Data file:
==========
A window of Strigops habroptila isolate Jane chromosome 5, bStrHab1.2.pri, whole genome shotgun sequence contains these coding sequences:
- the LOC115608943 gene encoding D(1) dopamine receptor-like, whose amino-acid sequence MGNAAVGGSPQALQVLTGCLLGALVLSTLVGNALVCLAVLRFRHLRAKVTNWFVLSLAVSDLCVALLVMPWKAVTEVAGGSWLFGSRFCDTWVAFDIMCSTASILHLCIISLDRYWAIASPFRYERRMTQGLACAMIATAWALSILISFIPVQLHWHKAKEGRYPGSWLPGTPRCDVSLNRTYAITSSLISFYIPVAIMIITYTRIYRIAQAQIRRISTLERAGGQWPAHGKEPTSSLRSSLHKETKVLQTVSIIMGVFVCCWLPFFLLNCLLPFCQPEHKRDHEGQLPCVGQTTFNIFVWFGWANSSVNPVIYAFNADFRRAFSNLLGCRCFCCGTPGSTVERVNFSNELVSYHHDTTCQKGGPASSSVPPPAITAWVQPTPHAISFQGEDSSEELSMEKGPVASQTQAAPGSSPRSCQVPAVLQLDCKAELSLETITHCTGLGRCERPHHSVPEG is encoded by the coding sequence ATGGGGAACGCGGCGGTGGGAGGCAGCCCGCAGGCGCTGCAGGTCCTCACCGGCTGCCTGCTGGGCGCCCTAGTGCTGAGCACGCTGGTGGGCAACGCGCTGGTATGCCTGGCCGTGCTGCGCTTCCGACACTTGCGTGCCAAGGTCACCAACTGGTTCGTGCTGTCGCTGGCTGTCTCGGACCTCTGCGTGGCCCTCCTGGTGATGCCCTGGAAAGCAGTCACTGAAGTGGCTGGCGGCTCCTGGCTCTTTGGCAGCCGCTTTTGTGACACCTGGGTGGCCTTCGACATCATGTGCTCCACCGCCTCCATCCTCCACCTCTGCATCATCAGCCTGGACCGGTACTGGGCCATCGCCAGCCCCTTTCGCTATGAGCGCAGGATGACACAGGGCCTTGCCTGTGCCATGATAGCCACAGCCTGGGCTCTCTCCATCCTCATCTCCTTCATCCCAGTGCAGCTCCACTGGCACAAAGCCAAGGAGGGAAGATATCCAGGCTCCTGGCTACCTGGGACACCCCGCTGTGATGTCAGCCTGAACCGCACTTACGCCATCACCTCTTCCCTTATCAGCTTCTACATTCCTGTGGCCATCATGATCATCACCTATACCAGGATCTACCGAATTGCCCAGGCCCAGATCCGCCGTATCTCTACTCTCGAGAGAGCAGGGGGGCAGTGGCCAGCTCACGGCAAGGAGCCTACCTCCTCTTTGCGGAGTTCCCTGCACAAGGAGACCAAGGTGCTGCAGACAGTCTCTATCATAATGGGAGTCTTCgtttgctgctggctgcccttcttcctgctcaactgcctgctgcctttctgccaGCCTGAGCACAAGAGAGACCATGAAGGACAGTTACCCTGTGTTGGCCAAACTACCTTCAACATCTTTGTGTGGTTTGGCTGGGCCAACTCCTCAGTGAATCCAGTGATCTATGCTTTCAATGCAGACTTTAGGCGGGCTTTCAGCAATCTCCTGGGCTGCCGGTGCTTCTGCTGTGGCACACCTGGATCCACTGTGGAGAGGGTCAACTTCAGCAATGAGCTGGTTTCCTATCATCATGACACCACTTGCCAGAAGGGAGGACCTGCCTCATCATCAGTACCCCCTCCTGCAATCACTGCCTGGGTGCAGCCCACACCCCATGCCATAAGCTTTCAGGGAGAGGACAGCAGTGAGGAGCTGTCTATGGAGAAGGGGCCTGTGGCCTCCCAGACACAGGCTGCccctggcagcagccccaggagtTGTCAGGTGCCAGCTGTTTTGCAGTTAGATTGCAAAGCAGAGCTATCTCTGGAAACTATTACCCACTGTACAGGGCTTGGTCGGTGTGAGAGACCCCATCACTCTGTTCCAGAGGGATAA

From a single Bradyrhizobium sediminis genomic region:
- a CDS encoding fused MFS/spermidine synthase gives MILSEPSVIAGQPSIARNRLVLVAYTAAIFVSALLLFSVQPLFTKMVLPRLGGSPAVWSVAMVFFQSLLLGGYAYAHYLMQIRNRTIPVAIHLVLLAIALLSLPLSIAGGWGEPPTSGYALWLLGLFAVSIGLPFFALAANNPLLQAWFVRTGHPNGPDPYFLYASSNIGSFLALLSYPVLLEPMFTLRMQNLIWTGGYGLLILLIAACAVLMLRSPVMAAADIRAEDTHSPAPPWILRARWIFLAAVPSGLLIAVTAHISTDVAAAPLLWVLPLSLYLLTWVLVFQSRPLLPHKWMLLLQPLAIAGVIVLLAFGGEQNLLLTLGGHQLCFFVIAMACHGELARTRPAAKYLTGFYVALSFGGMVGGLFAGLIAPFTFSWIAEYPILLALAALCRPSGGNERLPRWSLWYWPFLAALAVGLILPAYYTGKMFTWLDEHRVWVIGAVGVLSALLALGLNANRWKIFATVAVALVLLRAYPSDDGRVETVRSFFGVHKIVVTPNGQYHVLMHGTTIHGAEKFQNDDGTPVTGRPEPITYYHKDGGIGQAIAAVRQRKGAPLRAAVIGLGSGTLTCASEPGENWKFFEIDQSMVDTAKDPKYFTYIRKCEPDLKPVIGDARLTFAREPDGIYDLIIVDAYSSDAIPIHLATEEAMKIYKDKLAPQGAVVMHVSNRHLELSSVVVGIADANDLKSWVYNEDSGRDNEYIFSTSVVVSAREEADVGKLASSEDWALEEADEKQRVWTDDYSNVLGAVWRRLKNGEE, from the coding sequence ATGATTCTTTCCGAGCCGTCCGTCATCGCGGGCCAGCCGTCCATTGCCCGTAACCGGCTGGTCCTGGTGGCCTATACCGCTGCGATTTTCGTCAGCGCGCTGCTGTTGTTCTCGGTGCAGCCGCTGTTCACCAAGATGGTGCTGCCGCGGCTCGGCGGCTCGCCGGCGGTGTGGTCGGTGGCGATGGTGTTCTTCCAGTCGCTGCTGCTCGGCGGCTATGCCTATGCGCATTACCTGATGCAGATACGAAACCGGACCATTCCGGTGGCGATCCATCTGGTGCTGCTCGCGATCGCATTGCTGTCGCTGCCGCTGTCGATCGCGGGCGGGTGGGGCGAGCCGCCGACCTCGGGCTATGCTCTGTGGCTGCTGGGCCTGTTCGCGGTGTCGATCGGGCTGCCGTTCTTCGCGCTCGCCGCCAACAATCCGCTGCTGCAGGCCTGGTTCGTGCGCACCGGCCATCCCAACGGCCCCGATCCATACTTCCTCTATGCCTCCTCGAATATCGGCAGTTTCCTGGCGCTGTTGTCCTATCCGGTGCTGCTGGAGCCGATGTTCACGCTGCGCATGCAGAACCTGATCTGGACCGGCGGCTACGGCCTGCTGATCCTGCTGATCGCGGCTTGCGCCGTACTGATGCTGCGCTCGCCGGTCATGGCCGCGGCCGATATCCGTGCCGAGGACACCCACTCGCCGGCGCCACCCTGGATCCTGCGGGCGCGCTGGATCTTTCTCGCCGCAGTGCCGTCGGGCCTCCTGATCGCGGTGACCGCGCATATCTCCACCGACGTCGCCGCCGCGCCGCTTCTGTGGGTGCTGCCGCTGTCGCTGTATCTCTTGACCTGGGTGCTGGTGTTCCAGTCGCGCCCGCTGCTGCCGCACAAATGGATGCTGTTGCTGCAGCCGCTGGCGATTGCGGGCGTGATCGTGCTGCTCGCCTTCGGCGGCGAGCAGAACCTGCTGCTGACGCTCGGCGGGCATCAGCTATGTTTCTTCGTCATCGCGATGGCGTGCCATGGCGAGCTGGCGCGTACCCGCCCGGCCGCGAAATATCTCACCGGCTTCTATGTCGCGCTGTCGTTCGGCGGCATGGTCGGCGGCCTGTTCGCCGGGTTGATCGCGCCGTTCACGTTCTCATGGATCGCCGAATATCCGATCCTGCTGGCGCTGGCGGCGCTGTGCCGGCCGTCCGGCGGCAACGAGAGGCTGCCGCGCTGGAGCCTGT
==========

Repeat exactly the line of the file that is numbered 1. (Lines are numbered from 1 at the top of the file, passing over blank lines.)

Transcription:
A window of Strigops habroptila isolate Jane chromosome 5, bStrHab1.2.pri, whole genome shotgun sequence contains these coding sequences: